Rebecca Sullivan & Mike Allemana: "This Way, This Time" (Rhyme or Reason) 2012
Produced by Geof Bradfield
Recorded & Mixed by Vijay Tellis-Nayak @ Transient Sound
Mastered by Brian Scwab
Front & Liner Photos: Maura Sullivan
Back Cover Photo: Ingrid Karolewski
Artwork: Gina Stewart
90% of new records I receive from female jazz singers are extremely predictable in terms of repertoire, arrangements and product. The same old GAS standards done with minimal or no creativity at all. Most of these singers want to be the next Diana Krall, when not even Krall herself seems comfortable in keeping her sonic aesthetics anymore. Anyway, what matters is the pleasure I feel when listening to someone who wants to break the mold. And takes chances!
Rebecca Sullivan does it very well on her debut CD, "This Way, This Time," so far one of the best surprises of the year. Her choice of repertoire is self-consciously unconventional. She goes beyond jazz, mixing affecting interpretations of infrequently heard gems by Johnny Mandel (“The Shining Sea”), Friedrich Hollaender (“Strange Enchantment”), and Hoagy Carmichael (“Ivy”) with boldly personal versions of songs by the Beach Boys (“Wouldn’t It Be Nice”), Nick Drake (“Blossom Friend”), and St. Vincent (“Human Racing”). She also contributes two originals ("Some Kind of Love" and the title track, co-written with Allemana), and closes the album with Johnny Mandel/Dave Frishberg’s poignant “You Are There.” That closing track, alone, would be enough to make Rebecca's work worthy of attention.
Gifted with a pure tone, she phrases and ennunciates better than most singers around these days. Sullivan knows how to tell a story: concisely & succintly. Chicago guitarist Mike Allemana is the perfect partner, not merely a backing musician. He doesn't only supports Sullivan; he challenges and stimulates her to musical adventures that many veteran singers (Rebecca, although incredibly mature, has only a 6-year professional career) would prefer to avoid. Not to mention some great guitar solos, always intriguing but never over-performed.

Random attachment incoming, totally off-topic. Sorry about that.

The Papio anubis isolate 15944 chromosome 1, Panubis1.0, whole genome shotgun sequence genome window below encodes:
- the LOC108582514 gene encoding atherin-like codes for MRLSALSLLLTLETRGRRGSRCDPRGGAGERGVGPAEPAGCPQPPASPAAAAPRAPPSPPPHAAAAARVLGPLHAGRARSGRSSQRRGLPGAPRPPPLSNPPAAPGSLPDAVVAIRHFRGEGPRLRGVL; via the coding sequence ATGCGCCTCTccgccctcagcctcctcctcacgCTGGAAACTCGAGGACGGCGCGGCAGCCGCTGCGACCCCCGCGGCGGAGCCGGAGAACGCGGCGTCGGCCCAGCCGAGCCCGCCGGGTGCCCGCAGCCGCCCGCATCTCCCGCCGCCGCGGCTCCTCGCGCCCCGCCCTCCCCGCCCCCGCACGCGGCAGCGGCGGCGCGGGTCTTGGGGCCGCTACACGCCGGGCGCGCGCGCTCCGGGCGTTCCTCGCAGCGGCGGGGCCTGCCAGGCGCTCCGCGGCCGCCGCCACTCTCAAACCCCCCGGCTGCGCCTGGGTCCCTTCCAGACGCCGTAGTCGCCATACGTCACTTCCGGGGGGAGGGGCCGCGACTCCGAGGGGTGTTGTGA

With her girlish sophistication, gleaming intelligence, and three-octave range, the Pennsylvania native is at 29 already a full-blown original. Sullivan came into her own as a jazz vocalist in Chicago, where she’s been based since 2006 and where she’s frequently gigged with Mike Allemana. Their compelling musical chemistry is the main event on "This Way, This Time," a fantastic duo session released on Rhyme or Reason Records last month.
“Rebecca has a lovely, liquid instrument, often evocative of Billie Holiday yet completely personal and unpretentious,” says saxophonist Geof Bradfield, who produced the album. “Her delivery is so intimate, and it really works seamlessly with Mike’s inspired colors and textures.”
“Rebecca really gets inside the lyric,” says Allemana. “Unlike many young singers, she never manipulates the melody or takes it out of context. She knows the composer wrote it that way for a reason.”
A native of York, Pennsylvania, Rebecca Sullivan grew up with several music traditions—singing in her family’s a cappella gospel group, studying classical piano (and winning competitions), steeping herself in American standards from the 1940s and ’50s. As a student at Portland’s Reed College, she performed folk music on open-mic nights, accompanying herself on guitar. But her first exposure to jazz came in the unlikely place of St. Petersburg, Russia, where in 2004 she spent a semester abroad studying Russian literature. There she had the opportunity to hear live jazz: “I had no idea songs could sound like that,” she recalls of that epiphany.
While in Russia, Sullivan put in serious listening time to recordings by Billie Holiday, Dinah Washington, and Carmen McRae, and once she returned home she was already on her way to pursuing a career as a jazz vocalist. She relocated to Chicago in 2006 to study at the Bloom School of Jazz, and also began attending tenor saxophone legend Von Freeman’s weekly jam session at the New Apartment Lounge. She made a deep impression on Mike Allemana, Freeman’s longtime guitarist. “It’s so refreshing to find a young singer who knows these beautiful old songs,” he says.
Long before Sullivan quit her day job (at the University of Chicago Press) to devote herself full-time to singing. “When I worked up the nerve to ask Mike if he would do a gig with me,” she says, “I really felt like I was in over my head. But he said yes, it worked pretty well, and we ended up doing more gigs and eventually recording the album together.”
Come fall, Sullivan, now 29, will be starting the next chapter in her musical journey in Boston, where she plans to pursue a master’s degree at the New England Conservatory. “I’ll be studying with Dominique Eade, and then I’ll have a separate improvisation teacher,” she says. “I decided to go there because I want to be immersed in the intense musical learning environment they offer, as well as to improve as a musician and songwriter. Also, some great jazz musicians whom I really admire studied at NEC: Roberta Gambarini, Luciana Souza, Bill McHenry. And I can’t wait to be back on the East Coast!”
Rebecca Sullivan performed with Mike Allemana at a CD release show on Sunday 6/24, 8:00 pm, at Szold Hall (Old Town School of Folk Music), in Chicago.